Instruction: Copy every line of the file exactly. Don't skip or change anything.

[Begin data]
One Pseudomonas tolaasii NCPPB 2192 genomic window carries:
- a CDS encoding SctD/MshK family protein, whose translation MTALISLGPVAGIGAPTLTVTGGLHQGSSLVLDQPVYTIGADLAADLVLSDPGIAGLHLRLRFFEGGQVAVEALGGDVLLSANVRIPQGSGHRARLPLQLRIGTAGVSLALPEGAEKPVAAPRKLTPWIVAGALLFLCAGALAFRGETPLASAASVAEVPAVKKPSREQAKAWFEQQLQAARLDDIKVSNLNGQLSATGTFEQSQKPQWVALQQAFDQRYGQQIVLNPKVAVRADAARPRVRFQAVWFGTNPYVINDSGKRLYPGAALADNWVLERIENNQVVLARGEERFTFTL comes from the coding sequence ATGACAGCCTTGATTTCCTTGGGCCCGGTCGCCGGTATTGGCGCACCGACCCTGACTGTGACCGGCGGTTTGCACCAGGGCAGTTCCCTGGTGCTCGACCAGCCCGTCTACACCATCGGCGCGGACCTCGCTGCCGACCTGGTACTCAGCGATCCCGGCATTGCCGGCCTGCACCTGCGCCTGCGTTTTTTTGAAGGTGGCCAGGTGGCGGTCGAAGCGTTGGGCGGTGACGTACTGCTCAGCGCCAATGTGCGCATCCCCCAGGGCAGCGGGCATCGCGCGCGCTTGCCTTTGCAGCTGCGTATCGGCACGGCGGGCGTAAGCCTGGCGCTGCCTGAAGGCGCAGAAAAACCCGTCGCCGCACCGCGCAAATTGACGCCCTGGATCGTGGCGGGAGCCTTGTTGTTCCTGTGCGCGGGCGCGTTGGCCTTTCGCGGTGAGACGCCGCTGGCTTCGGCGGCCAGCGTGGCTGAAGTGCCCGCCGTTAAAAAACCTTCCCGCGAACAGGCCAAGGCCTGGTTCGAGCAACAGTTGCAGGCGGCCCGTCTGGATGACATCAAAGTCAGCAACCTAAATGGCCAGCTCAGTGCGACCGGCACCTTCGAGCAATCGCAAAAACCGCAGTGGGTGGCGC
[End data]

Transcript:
One Pseudomonas tolaasii NCPPB 2192 genomic window carries:
- a CDS encoding SctD/MshK family protein, whose translation MTALISLGPVAGIGAPTLTVTGGLHQGSSLVLDQPVYTIGADLAADLVLSDPGIAGLHLRLRFFEGGQVAVEALGGDVLLSANVRIPQGSGHRARLPLQLRIGTAGVSLALPEGAEKPVAAPRKLTPWIVAGALLFLCAGALAFRGETPLASAASVAEVPAVKKPSREQAKAWFEQQLQAARLDDIKVSNLNGQLSATGTFEQSQKPQWVALQQAFDQRYGQQIVLNPKVAVRADAARPRVRFQAVWFGTNPYVINDSGKRLYPGAALADNWVLERIENNQVVLARGEERFTFTL comes from the coding sequence ATGACAGCCTTGATTTCCTTGGGCCCGGTCGCCGGTATTGGCGCACCGACCCTGACTGTGACCGGCGGTTTGCACCAGGGCAGTTCCCTGGTGCTCGACCAGCCCGTCTACACCATCGGCGCGGACCTCGCTGCCGACCTGGTACTCAGCGATCCCGGCATTGCCGGCCTGCACCTGCGCCTGCGTTTTTTTGAAGGTGGCCAGGTGGCGGTCGAAGCGTTGGGCGGTGACGTACTGCTCAGCGCCAATGTGCGCATCCCCCAGGGCAGCGGGCATCGCGCGCGCTTGCCTTTGCAGCTGCGTATCGGCACGGCGGGCGTAAGCCTGGCGCTGCCTGAAGGCGCAGAAAAACCCGTCGCCGCACCGCGCAAATTGACGCCCTGGATCGTGGCGGGAGCCTTGTTGTTCCTGTGCGCGGGCGCGTTGGCCTTTCGCGGTGAGACGCCGCTGGCTTCGGCGGCCAGCGTGGCTGAAGTGCCCGCCGTTAAAAAACCTTCCCGCGAACAGGCCAAGGCCTGGTTCGAGCAACAGTTGCAGGCGGCCCGTCTGGATGACATCAAAGTCAGCAACCTAAATGGCCAGCTCAGTGCGACCGGCACCTTCGAGCAATCGCAAAAACCGCAGTGGGTGGCGC